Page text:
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Mind and Body

Death toll at 11 as authorities race to find 13,000 possibly at risk of fungal meningitis through tainted syringes

  • Associated Press

Federal and state health officials are racing against the clock to track down as many as 13,000 people who may have received tainted back-pain injection suspected in a fatal outbreak of fungal meningitis. 

The U.S. Centers for Disease Control  said state health departments are working closely with clinics to contact the patients “through letters, emails, phone calls – you name it.”

At least 119 people have been sickened with meningitis and/or strokes, and 11 of those have died, according to the CDC. Current numbers do not reflect patients who may have received the shots for pain unrelated to the back – for example, some patients may have received shots due to neck, knee and shoulder pain.

Six of those deaths have occurred in Tennessee. 

Patients who received a tainted steroid injection between July and September 28 – and haven’t experienced symptoms yet – may not necessarily be in the clear just yet, according to Tom Skinner, a spokesperson for the U.S. Centers for Disease Control.

"A New England Journal of Medicine article in 1993 stated the incubation is four to 10 weeks, but other sources cite two weeks to even 11 months – although this is very rare."

- Dr. Nadya Swedan, NYC physiatrist

“Based on our experience with cases so far, the incubation period is about one to four weeks,” Skinner said. “But we don’t have a lot of experience with this organism being transmitted in this manner – so we can’t be absolute. If someone got a shot four weeks ago from one of those clinics that received the tainted steroid – they are not out of the woods. That person should talk with their doctor and be monitored over an extended period of time.”

Dr. Nadya Swedan, a physiatrist based in New York City, often uses steroid injections – which are different than epidurals –  to treat her patients. Although she does not purchase her medicine from the New England Compounding Center in Framingham in Massachusetts – she said the incubation period could be anywhere from two to 10 weeks.

Swedan said the incubation period for the most common type of fungal meningitis – cryptoccocus, which is most likely caused from exposure to pigeon droppings – isn’t even known for sure.

“A New England Journal of Medicine article in 1993 stated the incubation is four to 10 weeks, but other sources cite two weeks to even 11 months – although this is very rare,” Swedan said.

Previously, the CDC said the incubation period could last “weeks to months” in rare instances.

Knocking on doors

In Ohio, health officials said Monday they are mobilizing community resources, including sheriff's offices, to check on patients who have received the injections.

"If that means knocking on doors, then that's what they will do," said Beth Bickford, executive director at the Association of Ohio Health Commissioners, in a statement Monday. The state has so far reported one case of fungal meningitis likely caused by a tainted epidural steroid injection.

About 17,700 single-dose vials of the steroid have been sent to 23 states and have since been recalled by the NECC.  Tennessee has reported the most cases, but other affected states include Michigan, Virginia, Florida, Minnesota, North Carolina and Ohio. A list of all the affected clinics is on the CDC’s website.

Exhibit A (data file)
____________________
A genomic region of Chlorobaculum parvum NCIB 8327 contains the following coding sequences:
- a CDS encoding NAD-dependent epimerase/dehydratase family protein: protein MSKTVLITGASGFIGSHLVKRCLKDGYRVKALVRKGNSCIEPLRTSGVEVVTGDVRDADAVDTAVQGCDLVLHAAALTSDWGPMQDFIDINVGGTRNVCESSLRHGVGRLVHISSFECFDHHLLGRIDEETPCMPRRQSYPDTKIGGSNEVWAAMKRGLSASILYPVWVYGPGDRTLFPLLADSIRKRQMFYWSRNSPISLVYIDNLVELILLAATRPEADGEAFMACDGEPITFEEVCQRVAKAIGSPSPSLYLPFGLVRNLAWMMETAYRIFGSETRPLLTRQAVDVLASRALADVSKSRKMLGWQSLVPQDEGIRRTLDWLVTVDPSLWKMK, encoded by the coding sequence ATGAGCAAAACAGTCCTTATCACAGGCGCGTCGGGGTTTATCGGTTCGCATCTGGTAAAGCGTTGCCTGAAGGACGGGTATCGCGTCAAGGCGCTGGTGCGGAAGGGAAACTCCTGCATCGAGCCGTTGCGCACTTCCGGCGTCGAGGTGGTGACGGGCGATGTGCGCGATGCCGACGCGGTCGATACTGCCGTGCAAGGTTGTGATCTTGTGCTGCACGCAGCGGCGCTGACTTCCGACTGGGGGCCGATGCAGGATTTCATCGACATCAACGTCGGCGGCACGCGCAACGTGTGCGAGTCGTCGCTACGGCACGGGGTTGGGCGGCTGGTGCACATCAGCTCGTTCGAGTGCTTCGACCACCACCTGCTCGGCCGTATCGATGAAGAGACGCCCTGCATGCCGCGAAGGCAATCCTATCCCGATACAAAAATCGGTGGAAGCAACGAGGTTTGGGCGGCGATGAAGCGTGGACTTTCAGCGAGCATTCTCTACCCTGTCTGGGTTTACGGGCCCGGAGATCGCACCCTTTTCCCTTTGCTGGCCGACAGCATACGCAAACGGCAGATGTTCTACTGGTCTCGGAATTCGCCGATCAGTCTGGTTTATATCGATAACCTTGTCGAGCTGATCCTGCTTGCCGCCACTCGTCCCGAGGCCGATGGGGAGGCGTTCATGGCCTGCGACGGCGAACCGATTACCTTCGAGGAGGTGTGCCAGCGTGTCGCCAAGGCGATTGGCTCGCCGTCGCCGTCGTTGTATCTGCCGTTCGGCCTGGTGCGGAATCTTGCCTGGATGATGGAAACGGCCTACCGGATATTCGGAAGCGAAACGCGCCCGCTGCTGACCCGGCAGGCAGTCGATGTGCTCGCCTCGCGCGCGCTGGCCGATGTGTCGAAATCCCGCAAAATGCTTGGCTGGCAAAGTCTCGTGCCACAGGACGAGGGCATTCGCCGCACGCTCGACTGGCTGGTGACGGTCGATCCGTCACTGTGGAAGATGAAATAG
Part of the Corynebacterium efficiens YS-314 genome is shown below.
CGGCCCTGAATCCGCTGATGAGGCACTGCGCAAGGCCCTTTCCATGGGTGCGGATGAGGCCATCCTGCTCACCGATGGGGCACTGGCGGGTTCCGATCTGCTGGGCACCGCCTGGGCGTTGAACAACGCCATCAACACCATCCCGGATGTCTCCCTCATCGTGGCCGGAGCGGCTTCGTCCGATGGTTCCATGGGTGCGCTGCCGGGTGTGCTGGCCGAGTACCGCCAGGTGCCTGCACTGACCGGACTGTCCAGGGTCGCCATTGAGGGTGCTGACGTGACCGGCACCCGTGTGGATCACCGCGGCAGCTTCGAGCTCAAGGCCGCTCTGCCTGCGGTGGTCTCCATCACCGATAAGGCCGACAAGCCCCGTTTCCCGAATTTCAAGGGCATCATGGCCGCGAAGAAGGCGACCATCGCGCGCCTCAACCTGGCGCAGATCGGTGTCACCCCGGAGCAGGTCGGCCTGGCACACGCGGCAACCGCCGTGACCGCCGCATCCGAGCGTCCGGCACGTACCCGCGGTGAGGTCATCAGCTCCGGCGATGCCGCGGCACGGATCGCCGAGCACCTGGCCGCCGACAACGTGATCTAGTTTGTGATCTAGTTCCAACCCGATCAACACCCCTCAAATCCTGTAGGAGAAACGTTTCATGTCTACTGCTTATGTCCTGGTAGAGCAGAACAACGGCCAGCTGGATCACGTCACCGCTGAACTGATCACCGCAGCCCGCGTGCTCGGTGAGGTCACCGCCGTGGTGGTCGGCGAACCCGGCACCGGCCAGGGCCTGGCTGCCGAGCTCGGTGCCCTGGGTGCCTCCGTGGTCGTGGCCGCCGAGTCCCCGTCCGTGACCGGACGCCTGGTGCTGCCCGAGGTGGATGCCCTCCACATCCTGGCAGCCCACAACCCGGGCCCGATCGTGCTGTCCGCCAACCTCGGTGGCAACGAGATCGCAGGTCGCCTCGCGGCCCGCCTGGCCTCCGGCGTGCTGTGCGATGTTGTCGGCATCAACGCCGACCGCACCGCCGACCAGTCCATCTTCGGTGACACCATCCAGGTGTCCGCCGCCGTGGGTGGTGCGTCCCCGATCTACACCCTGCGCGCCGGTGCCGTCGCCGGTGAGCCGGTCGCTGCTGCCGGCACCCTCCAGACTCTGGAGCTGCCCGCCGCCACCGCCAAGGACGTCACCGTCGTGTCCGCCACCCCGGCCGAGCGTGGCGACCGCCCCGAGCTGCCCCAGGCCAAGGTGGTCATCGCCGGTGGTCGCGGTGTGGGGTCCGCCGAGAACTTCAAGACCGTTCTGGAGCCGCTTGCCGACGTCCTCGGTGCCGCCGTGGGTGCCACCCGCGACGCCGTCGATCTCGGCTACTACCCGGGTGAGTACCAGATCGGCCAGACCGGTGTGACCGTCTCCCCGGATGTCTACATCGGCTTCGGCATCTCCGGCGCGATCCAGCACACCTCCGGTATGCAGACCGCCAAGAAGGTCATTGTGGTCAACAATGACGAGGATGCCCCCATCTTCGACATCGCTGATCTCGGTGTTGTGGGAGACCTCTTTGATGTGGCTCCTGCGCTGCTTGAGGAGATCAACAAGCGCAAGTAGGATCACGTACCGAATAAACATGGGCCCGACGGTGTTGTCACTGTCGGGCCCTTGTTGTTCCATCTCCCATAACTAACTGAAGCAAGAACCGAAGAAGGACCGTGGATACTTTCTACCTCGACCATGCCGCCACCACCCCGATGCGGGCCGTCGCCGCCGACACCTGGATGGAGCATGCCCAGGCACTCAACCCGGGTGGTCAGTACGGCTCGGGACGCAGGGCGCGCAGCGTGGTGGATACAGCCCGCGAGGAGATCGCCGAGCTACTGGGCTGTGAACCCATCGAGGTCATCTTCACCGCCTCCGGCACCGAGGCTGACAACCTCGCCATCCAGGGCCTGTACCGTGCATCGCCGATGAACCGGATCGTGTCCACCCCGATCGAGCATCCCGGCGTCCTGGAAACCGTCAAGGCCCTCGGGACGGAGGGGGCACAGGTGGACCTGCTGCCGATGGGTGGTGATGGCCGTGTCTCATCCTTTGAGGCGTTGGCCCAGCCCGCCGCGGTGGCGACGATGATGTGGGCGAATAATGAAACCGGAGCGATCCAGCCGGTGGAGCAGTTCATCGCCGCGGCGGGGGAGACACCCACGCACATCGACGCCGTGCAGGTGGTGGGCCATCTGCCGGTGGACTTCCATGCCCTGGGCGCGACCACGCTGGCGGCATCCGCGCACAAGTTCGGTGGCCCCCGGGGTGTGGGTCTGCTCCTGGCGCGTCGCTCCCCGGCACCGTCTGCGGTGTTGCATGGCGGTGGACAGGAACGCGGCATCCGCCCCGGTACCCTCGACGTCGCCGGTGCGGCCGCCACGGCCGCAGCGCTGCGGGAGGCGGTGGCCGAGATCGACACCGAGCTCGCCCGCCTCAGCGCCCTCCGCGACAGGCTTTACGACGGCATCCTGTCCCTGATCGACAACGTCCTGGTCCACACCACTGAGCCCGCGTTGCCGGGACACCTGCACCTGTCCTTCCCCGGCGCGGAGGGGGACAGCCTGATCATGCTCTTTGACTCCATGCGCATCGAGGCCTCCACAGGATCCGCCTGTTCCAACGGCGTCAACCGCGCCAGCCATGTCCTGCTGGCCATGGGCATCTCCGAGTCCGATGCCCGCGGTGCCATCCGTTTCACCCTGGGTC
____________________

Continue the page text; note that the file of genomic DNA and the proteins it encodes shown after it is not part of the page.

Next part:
Each state is handling how to contact patients in a different manner.

For example, in Florida, Pain Consultants of West Florida was in the process of tracking down patients who had the injection, but over the weekend, the county health department took over.

“We attempted to contact patients several times by phone,” said Dr. John Lanza, director of the Escambia County Health Department in Pensacola, Florida. “If we can’t get them, we break it down by county.”

Lanza said the next step would be to send staff out to individual addresses to talk to patients in person, or at least drop off a letter.

In Virginia, Imaging Roanoke said in a statement is has called all patients individually, and it continues to work with state and federal officials. The facility would not comment further, citing privacy concerns.

'Not FDA-approved'

The compounding center, which has been the focal point of previous complaints and investigations, recalled the drug – and everything else it makes – over the weekend.

"While there is no indication at this time of any contamination in other NECC products, this recall is being taken as a precautionary measure," the company said in a statement.

Health inspectors found at least one sealed vial contaminated with fungus, and tests are being done on other vials.

According to Dr. Shaheda Quraishi, a attending physiatrist at North Shore-LIJ Cushing Neuroscience Institute in New York, compounding pharmacies are held to similar standards as pharmaceutical manufacturing companies; however, they are not regulated by the Food and Drug Administration. 

"For example, the state of Massachusetts has jurisdiction over the compounding pharmacies, regular pharmacies and physicians in Massachusetts," she added. 

Swedan said compounding pharmacies may be attractive to some doctors because they are cheaper – but she prefers to use FDA-approved drug companies.

"Some patients and doctors believe medications should be 'preservative-free,' and that is why they use compounded pharmacies," she said, noting the compounding pharmacies are not FDA-approved. 

Meningitis is an inflammation of the lining of the brain and spinal cord, and a back injection would put any contaminant in more direct contact with that lining.

Symptoms on meningitis include severe headache, nausea, dizziness and fever. The CDC said many of the cases have been mild, and some people had strokes.

 

The Associated Press and Reuters contributed to this. 

Additional reporting by Alex Crees and Loren Grush.